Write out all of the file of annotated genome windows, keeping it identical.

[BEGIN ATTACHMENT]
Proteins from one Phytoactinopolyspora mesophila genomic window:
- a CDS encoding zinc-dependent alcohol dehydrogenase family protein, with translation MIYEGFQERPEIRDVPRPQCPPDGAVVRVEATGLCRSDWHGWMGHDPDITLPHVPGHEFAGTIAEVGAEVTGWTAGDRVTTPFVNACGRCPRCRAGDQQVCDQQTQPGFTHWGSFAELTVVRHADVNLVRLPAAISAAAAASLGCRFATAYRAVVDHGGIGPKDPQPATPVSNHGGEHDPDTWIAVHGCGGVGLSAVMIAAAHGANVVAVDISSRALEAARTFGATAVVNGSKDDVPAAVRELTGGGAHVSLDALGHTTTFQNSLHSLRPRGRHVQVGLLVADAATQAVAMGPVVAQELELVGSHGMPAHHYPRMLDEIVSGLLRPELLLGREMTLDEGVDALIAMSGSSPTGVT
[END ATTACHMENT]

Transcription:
Proteins from one Phytoactinopolyspora mesophila genomic window:
- a CDS encoding zinc-dependent alcohol dehydrogenase family protein, with translation MIYEGFQERPEIRDVPRPQCPPDGAVVRVEATGLCRSDWHGWMGHDPDITLPHVPGHEFAGTIAEVGAEVTGWTAGDRVTTPFVNACGRCPRCRAGDQQVCDQQTQPGFTHWGSFAELTVVRHADVNLVRLPAAISAAAAASLGCRFATAYRAVVDHGGIGPKDPQPATPVSNHGGEHDPDTWIAVHGCGGVGLSAVMIAAAHGANVVAVDISSRALEAARTFGATAVVNGSKDDVPAAVRELTGGGAHVSLDALGHTTTFQNSLHSLRPRGRHVQVGLLVADAATQAVAMGPVVAQELELVGSHGMPAHHYPRMLDEIVSGLLRPELLLGREMTLDEGVDALIAMSGSSPTGVT